Avoiding ‘pour’ decisions when insuring wine

Avoiding ‘pour’ decisions when insuring wine | Insurance Business

Avoiding ‘pour’ decisions when insuring wine

The last thing a wine enthusiast wants to do is make ‘pour’ decisions when it comes to protecting their prized bottles. Any damage to a home can be devastating, but damage to a precious wine collection can be so heartbreaking that it drives people to the bottle.

Lots of people don’t realize that certain belongings, like a wine collection, are considered property and therefore can be covered under a standard homeowners’ or renters’ insurance policy. When a home is damaged or destroyed by a covered loss under the policy, the contents within are covered as well (up to a set amount of limits), and that includes the wine collection.

There are coverage nuances and limitations enforced by different insurers, and so it’s important for homeowners with prized wine collections to read the small print in their homeowners’ policies carefully. There’s no point in ‘wining’ about a rejected claim if they don’t actually have coverage for their collection.

“The first thing homeowners need to consider is the value of their collection. Do they have two very high-value bottles of wine in the basement or do they have a collection of bottles that together make up significant value? They will have coverage under a standard homeowners’ policy for the usual perils like fire and theft, but that’s going to be subject to a deductible of $500, $1,000 or more. If you slip, fall and accidentally break a prized bottle, that’s not going to be covered under a standard homeowners’ policy,” explained Pete Ducich, head of personal lines product development with Farmers Insurance.

“I’m a big advocate of insureds using their agent or broker as an expert in helping them through their insurance needs. Having somebody who can help them navigate what’s covered by their homeowners’ policy is really important, and in addition to what’s covered, they can also help homeowners identify if and when they might need to purchase specialty coverage to protect their assets.”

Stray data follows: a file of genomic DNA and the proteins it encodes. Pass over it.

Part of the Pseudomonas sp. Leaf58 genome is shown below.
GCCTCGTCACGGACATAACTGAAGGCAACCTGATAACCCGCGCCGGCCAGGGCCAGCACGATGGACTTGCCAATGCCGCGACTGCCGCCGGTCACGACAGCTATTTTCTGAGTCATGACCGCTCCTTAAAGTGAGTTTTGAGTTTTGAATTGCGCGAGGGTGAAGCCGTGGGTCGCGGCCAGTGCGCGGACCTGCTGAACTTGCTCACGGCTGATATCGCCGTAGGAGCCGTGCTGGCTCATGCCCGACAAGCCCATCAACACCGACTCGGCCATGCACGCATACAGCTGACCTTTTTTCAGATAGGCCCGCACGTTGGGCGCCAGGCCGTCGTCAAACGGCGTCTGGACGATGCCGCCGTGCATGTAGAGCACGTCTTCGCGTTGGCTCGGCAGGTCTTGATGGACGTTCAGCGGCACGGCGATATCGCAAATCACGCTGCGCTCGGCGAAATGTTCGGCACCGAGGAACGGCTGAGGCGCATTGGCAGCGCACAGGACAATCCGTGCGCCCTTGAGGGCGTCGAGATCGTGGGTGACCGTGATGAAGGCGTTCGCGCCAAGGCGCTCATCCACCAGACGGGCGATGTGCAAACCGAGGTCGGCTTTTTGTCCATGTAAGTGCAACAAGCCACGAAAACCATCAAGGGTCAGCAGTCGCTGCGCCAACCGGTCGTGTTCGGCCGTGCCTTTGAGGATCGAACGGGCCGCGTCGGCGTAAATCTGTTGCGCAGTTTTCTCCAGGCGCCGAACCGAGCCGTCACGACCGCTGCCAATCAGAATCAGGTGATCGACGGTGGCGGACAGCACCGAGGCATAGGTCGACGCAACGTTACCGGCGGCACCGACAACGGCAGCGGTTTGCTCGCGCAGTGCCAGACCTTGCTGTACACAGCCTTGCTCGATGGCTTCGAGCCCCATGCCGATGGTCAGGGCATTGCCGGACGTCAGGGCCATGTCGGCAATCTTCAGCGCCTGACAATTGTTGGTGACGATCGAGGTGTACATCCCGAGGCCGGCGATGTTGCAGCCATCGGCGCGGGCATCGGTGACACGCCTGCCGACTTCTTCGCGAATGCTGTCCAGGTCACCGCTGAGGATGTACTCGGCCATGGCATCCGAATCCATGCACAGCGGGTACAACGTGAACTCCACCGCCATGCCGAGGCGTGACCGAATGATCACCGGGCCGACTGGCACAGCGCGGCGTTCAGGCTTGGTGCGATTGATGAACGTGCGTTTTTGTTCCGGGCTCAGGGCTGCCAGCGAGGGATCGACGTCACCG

When it comes to risk management for wine collections, there are a couple of things Ducich suggests homeowners do. The first is to carry out a periodic inventory of the wine collection to ensure that its valuation is up-to-date. This can ensure the collectors have enough insurance to protect their assets in the event of a catastrophic loss, and it also helps to ensure insureds are paying the right amount for their cover.

“Another thing homeowners with wine collections should be aware of is that most homeowners’ insurance policies include exclusions for business activity,” Ducich added. “Some people choose to buy and sell their wine, and if they derive income from trading, they won’t receive coverage under their homeowners’ policy for any liability that might be incurred. I’ve seen claims in the past where people have been pretty significant collectors, and have gained a decent income from trading wine, and then have had that business exclusion apply when they had a catastrophic loss at their home. That’s something collectors need to be aware of.

“Insurance brokers and agents are familiar with the coverage provided by a standard homeowners’ policy. Most standard homeowners’ policies are written on standard ISO forms, which don’t have any specific limitations in relation to wine, but each insurance company that writes or promulgates their own forms can add different limitations. It’s important for insurance agents and brokers to know what those limitations are, and, more importantly, to educate policyholders about the coverage nuances.”